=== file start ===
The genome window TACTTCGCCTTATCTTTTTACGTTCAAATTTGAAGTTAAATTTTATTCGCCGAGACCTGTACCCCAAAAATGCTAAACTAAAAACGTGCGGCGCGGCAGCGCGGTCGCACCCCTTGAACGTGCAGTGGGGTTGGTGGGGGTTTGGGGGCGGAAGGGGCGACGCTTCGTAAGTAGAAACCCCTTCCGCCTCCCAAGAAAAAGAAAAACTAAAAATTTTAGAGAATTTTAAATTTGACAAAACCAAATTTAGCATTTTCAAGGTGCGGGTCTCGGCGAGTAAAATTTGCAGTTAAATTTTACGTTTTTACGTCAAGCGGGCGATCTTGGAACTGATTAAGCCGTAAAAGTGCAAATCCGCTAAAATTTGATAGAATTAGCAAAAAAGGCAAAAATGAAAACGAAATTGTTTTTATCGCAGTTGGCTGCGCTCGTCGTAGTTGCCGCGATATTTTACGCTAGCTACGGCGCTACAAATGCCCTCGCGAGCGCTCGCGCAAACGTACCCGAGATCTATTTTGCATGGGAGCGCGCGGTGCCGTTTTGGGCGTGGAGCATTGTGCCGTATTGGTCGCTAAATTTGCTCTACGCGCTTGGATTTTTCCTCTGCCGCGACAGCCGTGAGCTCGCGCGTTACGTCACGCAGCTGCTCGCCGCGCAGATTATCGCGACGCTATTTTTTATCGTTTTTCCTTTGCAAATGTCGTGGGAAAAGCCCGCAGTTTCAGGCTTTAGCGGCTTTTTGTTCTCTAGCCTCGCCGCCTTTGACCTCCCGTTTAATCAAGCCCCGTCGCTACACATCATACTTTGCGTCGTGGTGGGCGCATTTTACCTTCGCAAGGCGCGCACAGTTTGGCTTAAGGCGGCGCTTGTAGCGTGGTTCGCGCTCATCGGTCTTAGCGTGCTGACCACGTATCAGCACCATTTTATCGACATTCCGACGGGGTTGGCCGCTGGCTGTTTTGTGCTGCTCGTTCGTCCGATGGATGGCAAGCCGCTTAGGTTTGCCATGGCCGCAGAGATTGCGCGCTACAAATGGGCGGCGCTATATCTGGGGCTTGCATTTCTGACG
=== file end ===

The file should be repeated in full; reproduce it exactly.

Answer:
The genome window TACTTCGCCTTATCTTTTTACGTTCAAATTTGAAGTTAAATTTTATTCGCCGAGACCTGTACCCCAAAAATGCTAAACTAAAAACGTGCGGCGCGGCAGCGCGGTCGCACCCCTTGAACGTGCAGTGGGGTTGGTGGGGGTTTGGGGGCGGAAGGGGCGACGCTTCGTAAGTAGAAACCCCTTCCGCCTCCCAAGAAAAAGAAAAACTAAAAATTTTAGAGAATTTTAAATTTGACAAAACCAAATTTAGCATTTTCAAGGTGCGGGTCTCGGCGAGTAAAATTTGCAGTTAAATTTTACGTTTTTACGTCAAGCGGGCGATCTTGGAACTGATTAAGCCGTAAAAGTGCAAATCCGCTAAAATTTGATAGAATTAGCAAAAAAGGCAAAAATGAAAACGAAATTGTTTTTATCGCAGTTGGCTGCGCTCGTCGTAGTTGCCGCGATATTTTACGCTAGCTACGGCGCTACAAATGCCCTCGCGAGCGCTCGCGCAAACGTACCCGAGATCTATTTTGCATGGGAGCGCGCGGTGCCGTTTTGGGCGTGGAGCATTGTGCCGTATTGGTCGCTAAATTTGCTCTACGCGCTTGGATTTTTCCTCTGCCGCGACAGCCGTGAGCTCGCGCGTTACGTCACGCAGCTGCTCGCCGCGCAGATTATCGCGACGCTATTTTTTATCGTTTTTCCTTTGCAAATGTCGTGGGAAAAGCCCGCAGTTTCAGGCTTTAGCGGCTTTTTGTTCTCTAGCCTCGCCGCCTTTGACCTCCCGTTTAATCAAGCCCCGTCGCTACACATCATACTTTGCGTCGTGGTGGGCGCATTTTACCTTCGCAAGGCGCGCACAGTTTGGCTTAAGGCGGCGCTTGTAGCGTGGTTCGCGCTCATCGGTCTTAGCGTGCTGACCACGTATCAGCACCATTTTATCGACATTCCGACGGGGTTGGCCGCTGGCTGTTTTGTGCTGCTCGTTCGTCCGATGGATGGCAAGCCGCTTAGGTTTGCCATGGCCGCAGAGATTGCGCGCTACAAATGGGCGGCGCTATATCTGGGGCTTGCATTTCTGACG